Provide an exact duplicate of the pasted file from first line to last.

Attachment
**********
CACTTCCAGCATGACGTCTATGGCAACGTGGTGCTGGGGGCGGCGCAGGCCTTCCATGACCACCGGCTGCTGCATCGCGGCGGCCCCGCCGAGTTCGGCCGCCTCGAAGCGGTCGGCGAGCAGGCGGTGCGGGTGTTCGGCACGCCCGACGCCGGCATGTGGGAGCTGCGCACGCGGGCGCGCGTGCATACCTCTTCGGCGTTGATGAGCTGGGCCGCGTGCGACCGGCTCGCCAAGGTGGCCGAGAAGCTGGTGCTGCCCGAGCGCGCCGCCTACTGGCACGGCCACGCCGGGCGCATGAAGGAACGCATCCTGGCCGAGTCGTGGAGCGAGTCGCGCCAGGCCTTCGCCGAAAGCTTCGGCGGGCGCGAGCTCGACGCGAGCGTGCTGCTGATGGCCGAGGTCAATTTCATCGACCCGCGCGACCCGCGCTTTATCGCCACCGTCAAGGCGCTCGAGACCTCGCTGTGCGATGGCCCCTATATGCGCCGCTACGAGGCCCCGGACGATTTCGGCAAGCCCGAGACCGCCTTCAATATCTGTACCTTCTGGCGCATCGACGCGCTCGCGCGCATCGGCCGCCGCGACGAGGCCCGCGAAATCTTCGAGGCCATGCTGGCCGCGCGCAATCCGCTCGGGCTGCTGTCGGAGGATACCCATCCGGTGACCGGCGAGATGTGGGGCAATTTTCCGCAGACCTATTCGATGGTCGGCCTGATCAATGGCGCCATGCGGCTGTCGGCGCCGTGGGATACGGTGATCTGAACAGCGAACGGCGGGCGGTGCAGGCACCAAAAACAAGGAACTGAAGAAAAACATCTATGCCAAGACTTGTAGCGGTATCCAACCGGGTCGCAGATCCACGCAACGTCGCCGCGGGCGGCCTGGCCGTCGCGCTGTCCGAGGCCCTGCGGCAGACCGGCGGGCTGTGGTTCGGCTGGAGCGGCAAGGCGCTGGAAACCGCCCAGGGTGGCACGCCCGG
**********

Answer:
CACTTCCAGCATGACGTCTATGGCAACGTGGTGCTGGGGGCGGCGCAGGCCTTCCATGACCACCGGCTGCTGCATCGCGGCGGCCCCGCCGAGTTCGGCCGCCTCGAAGCGGTCGGCGAGCAGGCGGTGCGGGTGTTCGGCACGCCCGACGCCGGCATGTGGGAGCTGCGCACGCGGGCGCGCGTGCATACCTCTTCGGCGTTGATGAGCTGGGCCGCGTGCGACCGGCTCGCCAAGGTGGCCGAGAAGCTGGTGCTGCCCGAGCGCGCCGCCTACTGGCACGGCCACGCCGGGCGCATGAAGGAACGCATCCTGGCCGAGTCGTGGAGCGAGTCGCGCCAGGCCTTCGCCGAAAGCTTCGGCGGGCGCGAGCTCGACGCGAGCGTGCTGCTGATGGCCGAGGTCAATTTCATCGACCCGCGCGACCCGCGCTTTATCGCCACCGTCAAGGCGCTCGAGACCTCGCTGTGCGATGGCCCCTATATGCGCCGCTACGAGGCCCCGGACGATTTCGGCAAGCCCGAGACCGCCTTCAATATCTGTACCTTCTGGCGCATCGACGCGCTCGCGCGCATCGGCCGCCGCGACGAGGCCCGCGAAATCTTCGAGGCCATGCTGGCCGCGCGCAATCCGCTCGGGCTGCTGTCGGAGGATACCCATCCGGTGACCGGCGAGATGTGGGGCAATTTTCCGCAGACCTATTCGATGGTCGGCCTGATCAATGGCGCCATGCGGCTGTCGGCGCCGTGGGATACGGTGATCTGAACAGCGAACGGCGGGCGGTGCAGGCACCAAAAACAAGGAACTGAAGAAAAACATCTATGCCAAGACTTGTAGCGGTATCCAACCGGGTCGCAGATCCACGCAACGTCGCCGCGGGCGGCCTGGCCGTCGCGCTGTCCGAGGCCCTGCGGCAGACCGGCGGGCTGTGGTTCGGCTGGAGCGGCAAGGCGCTGGAAACCGCCCAGGGTGGCACGCCCGG